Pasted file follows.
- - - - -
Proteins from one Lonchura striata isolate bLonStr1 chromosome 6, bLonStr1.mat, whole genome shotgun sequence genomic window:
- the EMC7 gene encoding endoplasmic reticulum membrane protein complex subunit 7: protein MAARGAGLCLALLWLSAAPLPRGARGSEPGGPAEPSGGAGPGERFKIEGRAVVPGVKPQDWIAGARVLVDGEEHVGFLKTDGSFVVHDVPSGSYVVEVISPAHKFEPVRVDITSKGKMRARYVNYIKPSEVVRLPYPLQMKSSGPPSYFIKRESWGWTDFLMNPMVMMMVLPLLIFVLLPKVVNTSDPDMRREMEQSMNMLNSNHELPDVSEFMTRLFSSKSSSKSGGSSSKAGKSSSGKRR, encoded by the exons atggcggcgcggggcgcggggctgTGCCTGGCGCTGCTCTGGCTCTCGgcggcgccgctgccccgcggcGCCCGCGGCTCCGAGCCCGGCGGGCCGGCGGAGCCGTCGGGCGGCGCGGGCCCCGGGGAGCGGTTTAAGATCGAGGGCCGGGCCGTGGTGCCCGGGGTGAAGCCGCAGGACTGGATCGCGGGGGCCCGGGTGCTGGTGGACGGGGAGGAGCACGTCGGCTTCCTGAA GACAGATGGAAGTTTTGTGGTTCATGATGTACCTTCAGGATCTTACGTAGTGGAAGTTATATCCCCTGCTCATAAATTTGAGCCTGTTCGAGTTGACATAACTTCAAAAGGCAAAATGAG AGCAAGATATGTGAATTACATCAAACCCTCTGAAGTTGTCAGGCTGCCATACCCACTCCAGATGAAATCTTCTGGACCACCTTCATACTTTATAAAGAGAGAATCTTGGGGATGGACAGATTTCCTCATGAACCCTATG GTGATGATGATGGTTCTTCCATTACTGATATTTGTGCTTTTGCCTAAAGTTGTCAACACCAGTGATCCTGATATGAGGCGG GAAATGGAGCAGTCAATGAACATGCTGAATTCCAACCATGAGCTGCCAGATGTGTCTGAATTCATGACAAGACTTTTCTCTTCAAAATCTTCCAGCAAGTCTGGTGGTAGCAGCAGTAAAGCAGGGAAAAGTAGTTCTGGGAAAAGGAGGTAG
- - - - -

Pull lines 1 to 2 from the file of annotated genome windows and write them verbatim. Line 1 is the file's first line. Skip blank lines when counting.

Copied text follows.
Proteins from one Lonchura striata isolate bLonStr1 chromosome 6, bLonStr1.mat, whole genome shotgun sequence genomic window:
- the EMC7 gene encoding endoplasmic reticulum membrane protein complex subunit 7: protein MAARGAGLCLALLWLSAAPLPRGARGSEPGGPAEPSGGAGPGERFKIEGRAVVPGVKPQDWIAGARVLVDGEEHVGFLKTDGSFVVHDVPSGSYVVEVISPAHKFEPVRVDITSKGKMRARYVNYIKPSEVVRLPYPLQMKSSGPPSYFIKRESWGWTDFLMNPMVMMMVLPLLIFVLLPKVVNTSDPDMRREMEQSMNMLNSNHELPDVSEFMTRLFSSKSSSKSGGSSSKAGKSSSGKRR, encoded by the exons atggcggcgcggggcgcggggctgTGCCTGGCGCTGCTCTGGCTCTCGgcggcgccgctgccccgcggcGCCCGCGGCTCCGAGCCCGGCGGGCCGGCGGAGCCGTCGGGCGGCGCGGGCCCCGGGGAGCGGTTTAAGATCGAGGGCCGGGCCGTGGTGCCCGGGGTGAAGCCGCAGGACTGGATCGCGGGGGCCCGGGTGCTGGTGGACGGGGAGGAGCACGTCGGCTTCCTGAA GACAGATGGAAGTTTTGTGGTTCATGATGTACCTTCAGGATCTTACGTAGTGGAAGTTATATCCCCTGCTCATAAATTTGAGCCTGTTCGAGTTGACATAACTTCAAAAGGCAAAATGAG AGCAAGATATGTGAATTACATCAAACCCTCTGAAGTTGTCAGGCTGCCATACCCACTCCAGATGAAATCTTCTGGACCACCTTCATACTTTATAAAGAGAGAATCTTGGGGATGGACAGATTTCCTCATGAACCCTATG GTGATGATGATGGTTCTTCCATTACTGATATTTGTGCTTTTGCCTAAAGTTGTCAACACCAGTGATCCTGATATGAGGCGG GAAATGGAGCAGTCAATGAACATGCTGAATTCCAACCATGAGCTGCCAGATGTGTCTGAATTCATGACAAGACTTTTCTCTTCAAAATCTTCCAGCAAGTCTGGTGGTAGCAGCAGTAAAGCAGGGAAAAGTAGTTCTGGGAAAAGGAGGTAG